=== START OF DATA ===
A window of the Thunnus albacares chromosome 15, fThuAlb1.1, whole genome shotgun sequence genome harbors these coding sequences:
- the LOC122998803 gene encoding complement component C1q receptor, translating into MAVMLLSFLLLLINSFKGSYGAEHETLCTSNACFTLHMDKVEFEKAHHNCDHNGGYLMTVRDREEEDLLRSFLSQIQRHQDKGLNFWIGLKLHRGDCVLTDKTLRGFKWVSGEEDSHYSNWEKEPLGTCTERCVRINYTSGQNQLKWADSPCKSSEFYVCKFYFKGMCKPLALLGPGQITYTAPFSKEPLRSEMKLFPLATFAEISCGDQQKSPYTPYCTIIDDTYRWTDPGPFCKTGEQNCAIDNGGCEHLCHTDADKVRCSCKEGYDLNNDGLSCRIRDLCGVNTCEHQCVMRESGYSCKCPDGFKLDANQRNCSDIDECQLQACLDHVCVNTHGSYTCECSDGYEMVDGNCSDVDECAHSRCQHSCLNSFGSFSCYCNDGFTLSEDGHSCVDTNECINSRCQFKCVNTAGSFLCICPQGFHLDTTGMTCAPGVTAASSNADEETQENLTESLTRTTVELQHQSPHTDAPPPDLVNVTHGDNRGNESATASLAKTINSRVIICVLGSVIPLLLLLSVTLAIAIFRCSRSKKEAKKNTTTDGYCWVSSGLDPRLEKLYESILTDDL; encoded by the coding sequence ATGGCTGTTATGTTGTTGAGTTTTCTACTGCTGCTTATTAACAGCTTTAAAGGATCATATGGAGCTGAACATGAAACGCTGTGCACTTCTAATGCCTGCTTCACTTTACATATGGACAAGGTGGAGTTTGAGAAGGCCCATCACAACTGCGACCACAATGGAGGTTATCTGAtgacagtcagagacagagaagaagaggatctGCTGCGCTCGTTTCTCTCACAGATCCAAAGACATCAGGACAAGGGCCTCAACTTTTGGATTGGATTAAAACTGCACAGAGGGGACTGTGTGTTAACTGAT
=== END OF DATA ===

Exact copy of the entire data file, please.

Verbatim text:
A window of the Thunnus albacares chromosome 15, fThuAlb1.1, whole genome shotgun sequence genome harbors these coding sequences:
- the LOC122998803 gene encoding complement component C1q receptor, translating into MAVMLLSFLLLLINSFKGSYGAEHETLCTSNACFTLHMDKVEFEKAHHNCDHNGGYLMTVRDREEEDLLRSFLSQIQRHQDKGLNFWIGLKLHRGDCVLTDKTLRGFKWVSGEEDSHYSNWEKEPLGTCTERCVRINYTSGQNQLKWADSPCKSSEFYVCKFYFKGMCKPLALLGPGQITYTAPFSKEPLRSEMKLFPLATFAEISCGDQQKSPYTPYCTIIDDTYRWTDPGPFCKTGEQNCAIDNGGCEHLCHTDADKVRCSCKEGYDLNNDGLSCRIRDLCGVNTCEHQCVMRESGYSCKCPDGFKLDANQRNCSDIDECQLQACLDHVCVNTHGSYTCECSDGYEMVDGNCSDVDECAHSRCQHSCLNSFGSFSCYCNDGFTLSEDGHSCVDTNECINSRCQFKCVNTAGSFLCICPQGFHLDTTGMTCAPGVTAASSNADEETQENLTESLTRTTVELQHQSPHTDAPPPDLVNVTHGDNRGNESATASLAKTINSRVIICVLGSVIPLLLLLSVTLAIAIFRCSRSKKEAKKNTTTDGYCWVSSGLDPRLEKLYESILTDDL; encoded by the coding sequence ATGGCTGTTATGTTGTTGAGTTTTCTACTGCTGCTTATTAACAGCTTTAAAGGATCATATGGAGCTGAACATGAAACGCTGTGCACTTCTAATGCCTGCTTCACTTTACATATGGACAAGGTGGAGTTTGAGAAGGCCCATCACAACTGCGACCACAATGGAGGTTATCTGAtgacagtcagagacagagaagaagaggatctGCTGCGCTCGTTTCTCTCACAGATCCAAAGACATCAGGACAAGGGCCTCAACTTTTGGATTGGATTAAAACTGCACAGAGGGGACTGTGTGTTAACTGAT